Table 2Characteristics of emergency nurses who experienced the implementation of a resilience bundle
      Characteristicn (%)
      Age group (y)
       18-202 (2.1)
       21-3045 (46.9)
       31-4035 (36.5)
       41-5012 (12.5)
       51-602 (2.1)
      Gender
       Male6 (6.3)
       Female86 (89.6)
       Prefer not to respond4 (4.2)
      How many y have you been a nurse?
       <1 y9 (9.4)
       1-3 y21 (21.9)
       4-9 y36 (37.5)
       10-15 y18 (18.8)
       16-20 y9 (9.4)
       >20 y3 (3.1)
      How many y have you been an emergency nurse?
       <1 y17 (17.7)
       1-3 y24 (25)
       4-9 y32 (33.3)
       10-15 y20 (20.8)
       >20 y3 (3.1)
      What is your education level?
       Diploma nurse2 (2.1)
       Associate degree14 (14.6)
       Bachelor’s degree41 (42.7)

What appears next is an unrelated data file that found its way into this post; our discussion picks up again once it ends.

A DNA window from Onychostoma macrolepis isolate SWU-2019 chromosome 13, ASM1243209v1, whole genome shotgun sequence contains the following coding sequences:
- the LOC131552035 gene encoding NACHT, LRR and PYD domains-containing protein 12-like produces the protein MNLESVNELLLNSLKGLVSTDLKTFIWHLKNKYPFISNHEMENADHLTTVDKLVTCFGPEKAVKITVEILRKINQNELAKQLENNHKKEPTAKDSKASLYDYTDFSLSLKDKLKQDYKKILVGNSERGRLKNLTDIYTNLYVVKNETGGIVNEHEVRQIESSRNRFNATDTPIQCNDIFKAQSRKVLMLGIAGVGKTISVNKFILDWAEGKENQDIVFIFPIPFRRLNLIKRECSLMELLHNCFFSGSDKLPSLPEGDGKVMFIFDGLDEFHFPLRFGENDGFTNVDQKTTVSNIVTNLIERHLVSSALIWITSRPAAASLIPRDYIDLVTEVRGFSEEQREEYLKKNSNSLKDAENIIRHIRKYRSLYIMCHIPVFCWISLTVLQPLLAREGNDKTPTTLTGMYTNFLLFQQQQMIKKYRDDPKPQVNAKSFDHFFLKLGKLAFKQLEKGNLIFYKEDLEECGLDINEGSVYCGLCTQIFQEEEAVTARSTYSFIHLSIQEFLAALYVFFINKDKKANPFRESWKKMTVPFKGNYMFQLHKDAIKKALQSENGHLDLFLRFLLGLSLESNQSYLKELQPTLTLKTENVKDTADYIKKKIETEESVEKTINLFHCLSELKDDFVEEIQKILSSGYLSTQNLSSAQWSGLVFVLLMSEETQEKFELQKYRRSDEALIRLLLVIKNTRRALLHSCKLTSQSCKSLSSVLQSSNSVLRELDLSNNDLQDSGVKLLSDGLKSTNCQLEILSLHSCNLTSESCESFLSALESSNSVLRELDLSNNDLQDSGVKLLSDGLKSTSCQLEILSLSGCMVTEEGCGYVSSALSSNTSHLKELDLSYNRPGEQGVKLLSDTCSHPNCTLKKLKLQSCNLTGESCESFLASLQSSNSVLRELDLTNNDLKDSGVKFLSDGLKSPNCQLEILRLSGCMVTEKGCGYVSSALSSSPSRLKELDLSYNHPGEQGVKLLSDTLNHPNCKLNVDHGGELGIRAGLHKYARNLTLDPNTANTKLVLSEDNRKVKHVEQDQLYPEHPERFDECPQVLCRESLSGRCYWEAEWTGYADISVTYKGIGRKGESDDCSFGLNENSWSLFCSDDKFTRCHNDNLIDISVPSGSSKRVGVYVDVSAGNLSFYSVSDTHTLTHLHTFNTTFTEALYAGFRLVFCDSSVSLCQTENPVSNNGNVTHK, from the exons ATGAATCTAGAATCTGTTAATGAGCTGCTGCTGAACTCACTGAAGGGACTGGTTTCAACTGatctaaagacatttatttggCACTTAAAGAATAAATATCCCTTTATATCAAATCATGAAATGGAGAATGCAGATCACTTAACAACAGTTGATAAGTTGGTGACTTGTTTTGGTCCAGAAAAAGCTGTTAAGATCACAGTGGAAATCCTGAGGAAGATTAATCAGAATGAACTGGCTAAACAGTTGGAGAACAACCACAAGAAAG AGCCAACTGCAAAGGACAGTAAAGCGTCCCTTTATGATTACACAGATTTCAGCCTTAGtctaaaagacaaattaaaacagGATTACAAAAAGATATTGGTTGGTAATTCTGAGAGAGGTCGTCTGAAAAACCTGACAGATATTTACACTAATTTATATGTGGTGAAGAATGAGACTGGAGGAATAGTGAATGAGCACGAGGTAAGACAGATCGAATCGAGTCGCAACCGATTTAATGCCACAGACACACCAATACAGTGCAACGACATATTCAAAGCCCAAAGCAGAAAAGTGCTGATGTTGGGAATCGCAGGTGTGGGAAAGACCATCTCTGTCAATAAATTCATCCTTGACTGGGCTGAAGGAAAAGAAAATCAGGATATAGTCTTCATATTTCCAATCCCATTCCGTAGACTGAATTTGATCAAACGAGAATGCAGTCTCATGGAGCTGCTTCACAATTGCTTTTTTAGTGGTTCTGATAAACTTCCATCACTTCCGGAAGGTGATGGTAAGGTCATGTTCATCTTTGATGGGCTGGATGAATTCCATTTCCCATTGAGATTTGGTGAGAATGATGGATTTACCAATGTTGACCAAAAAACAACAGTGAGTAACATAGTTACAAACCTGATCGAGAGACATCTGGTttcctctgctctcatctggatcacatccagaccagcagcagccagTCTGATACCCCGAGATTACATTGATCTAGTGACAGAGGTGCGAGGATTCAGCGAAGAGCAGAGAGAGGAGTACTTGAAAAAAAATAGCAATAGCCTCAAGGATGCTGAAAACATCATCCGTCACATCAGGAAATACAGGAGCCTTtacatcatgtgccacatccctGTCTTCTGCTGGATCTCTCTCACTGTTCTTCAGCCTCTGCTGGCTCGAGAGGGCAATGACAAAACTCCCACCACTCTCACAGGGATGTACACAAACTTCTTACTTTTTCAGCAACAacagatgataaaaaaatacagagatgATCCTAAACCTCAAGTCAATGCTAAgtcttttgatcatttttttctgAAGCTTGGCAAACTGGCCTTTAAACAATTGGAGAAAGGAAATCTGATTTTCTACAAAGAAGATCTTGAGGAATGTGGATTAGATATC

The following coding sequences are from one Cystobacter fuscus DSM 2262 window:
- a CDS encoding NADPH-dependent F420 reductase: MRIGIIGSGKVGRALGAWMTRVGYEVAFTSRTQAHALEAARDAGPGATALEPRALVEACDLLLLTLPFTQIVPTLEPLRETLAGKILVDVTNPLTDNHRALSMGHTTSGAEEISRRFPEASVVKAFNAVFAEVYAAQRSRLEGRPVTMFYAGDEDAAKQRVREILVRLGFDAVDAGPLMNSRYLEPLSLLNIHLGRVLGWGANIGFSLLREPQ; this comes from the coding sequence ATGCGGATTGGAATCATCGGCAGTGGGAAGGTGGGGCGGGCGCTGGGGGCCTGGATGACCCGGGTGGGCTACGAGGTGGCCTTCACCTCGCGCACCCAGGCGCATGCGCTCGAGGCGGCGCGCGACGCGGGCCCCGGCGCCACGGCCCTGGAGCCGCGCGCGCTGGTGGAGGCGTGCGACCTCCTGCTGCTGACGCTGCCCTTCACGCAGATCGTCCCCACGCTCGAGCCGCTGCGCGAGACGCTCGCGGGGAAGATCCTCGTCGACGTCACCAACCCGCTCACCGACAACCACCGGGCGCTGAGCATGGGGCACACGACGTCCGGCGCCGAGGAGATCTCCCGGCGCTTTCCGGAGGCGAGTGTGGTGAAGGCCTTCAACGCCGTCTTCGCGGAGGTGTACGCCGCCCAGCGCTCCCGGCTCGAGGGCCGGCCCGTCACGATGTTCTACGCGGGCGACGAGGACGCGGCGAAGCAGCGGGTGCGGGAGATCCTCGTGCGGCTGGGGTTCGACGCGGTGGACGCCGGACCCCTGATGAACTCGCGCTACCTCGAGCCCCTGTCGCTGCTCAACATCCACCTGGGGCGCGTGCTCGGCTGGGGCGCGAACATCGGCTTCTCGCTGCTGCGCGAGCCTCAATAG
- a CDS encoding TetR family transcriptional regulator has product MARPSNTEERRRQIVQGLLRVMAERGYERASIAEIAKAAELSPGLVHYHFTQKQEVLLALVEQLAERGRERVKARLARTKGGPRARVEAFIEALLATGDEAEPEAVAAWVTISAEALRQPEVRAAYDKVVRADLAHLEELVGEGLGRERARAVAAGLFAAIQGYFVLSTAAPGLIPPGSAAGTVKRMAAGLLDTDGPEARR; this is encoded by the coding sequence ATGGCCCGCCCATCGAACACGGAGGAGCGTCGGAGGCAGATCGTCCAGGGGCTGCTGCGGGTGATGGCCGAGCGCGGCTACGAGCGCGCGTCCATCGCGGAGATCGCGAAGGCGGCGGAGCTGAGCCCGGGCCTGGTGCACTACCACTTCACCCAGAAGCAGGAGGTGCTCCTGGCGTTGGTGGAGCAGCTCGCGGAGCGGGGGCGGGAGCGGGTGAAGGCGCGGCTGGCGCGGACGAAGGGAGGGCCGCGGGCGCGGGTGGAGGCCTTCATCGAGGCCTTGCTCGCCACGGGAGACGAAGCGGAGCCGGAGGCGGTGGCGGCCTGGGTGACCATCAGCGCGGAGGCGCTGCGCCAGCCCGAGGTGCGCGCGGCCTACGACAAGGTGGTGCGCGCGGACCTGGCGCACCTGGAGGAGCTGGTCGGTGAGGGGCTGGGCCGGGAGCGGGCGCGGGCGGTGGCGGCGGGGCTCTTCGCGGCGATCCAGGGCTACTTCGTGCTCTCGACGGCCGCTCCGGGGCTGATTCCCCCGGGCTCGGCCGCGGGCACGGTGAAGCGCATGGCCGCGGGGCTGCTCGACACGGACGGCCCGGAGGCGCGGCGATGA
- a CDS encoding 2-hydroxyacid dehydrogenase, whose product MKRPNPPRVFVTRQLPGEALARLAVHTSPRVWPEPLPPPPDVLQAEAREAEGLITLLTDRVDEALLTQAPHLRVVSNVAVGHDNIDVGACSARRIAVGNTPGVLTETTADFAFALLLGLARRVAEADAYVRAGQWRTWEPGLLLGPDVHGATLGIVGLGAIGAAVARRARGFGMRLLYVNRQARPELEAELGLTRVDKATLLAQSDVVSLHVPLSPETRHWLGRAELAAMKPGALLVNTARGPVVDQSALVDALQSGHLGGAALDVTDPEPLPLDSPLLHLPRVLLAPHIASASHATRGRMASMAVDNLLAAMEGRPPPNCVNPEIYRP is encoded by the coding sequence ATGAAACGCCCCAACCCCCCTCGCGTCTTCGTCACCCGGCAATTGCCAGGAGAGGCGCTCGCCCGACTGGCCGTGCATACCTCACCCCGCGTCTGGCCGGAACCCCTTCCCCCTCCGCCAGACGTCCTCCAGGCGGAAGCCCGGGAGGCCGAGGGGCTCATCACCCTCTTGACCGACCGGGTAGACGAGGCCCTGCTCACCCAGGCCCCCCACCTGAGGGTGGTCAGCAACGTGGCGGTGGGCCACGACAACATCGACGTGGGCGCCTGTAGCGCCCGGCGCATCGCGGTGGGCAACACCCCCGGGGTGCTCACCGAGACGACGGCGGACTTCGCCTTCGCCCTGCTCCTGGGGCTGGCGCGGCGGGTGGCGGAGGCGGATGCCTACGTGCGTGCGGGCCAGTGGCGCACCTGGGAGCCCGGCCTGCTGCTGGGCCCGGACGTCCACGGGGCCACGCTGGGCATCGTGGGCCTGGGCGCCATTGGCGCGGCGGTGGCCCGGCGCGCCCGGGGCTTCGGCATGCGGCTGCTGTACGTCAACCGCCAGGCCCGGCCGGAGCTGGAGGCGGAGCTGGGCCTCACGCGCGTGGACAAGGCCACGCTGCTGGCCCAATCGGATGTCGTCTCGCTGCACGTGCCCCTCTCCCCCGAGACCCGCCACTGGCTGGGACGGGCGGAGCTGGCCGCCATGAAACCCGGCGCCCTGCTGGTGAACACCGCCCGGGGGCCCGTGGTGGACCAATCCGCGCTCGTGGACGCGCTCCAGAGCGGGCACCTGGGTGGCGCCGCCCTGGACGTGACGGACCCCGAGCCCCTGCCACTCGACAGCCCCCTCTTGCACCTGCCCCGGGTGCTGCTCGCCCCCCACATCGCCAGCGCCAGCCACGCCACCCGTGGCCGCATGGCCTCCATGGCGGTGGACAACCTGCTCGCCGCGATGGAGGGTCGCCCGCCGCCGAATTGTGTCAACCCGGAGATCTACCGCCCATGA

Master’s degree17 (17.1)
       Doctoral degree15 (15.6)
       Prefer not to respond7 (7.3)
      The CD-RISC-10 is a valid and reliable tool (α = 0.93)
      • Davidson J.R.T.
      Connor-Davidson Resilience Scale (CD-RISC) manual. The Connor-Davidson Resilience Scale.
      ,
      • Waddimba A.C.
      • Baker B.M.
      • Pogue J.R.
      • et al.
      Psychometric validity and reliability of the 10- and 2-item Connor-Davidson resilience scales among a national sample of Americans responding to the Covid-19 pandemic: an item response theory analysis.
      with 10 self-assessment statements and scoring that ranks each item from not at all true (0) to true nearly all the time (4). CD-RISC 10 scores range from 0 to 40: the higher the score, the higher the resilience. The PSS4 is a valid and reliable self-assessment (α = 0.81) used to measure perceived stress.
      • Warttig S.L.
      • Forshaw M.J.
      • South J.
      • White A.K.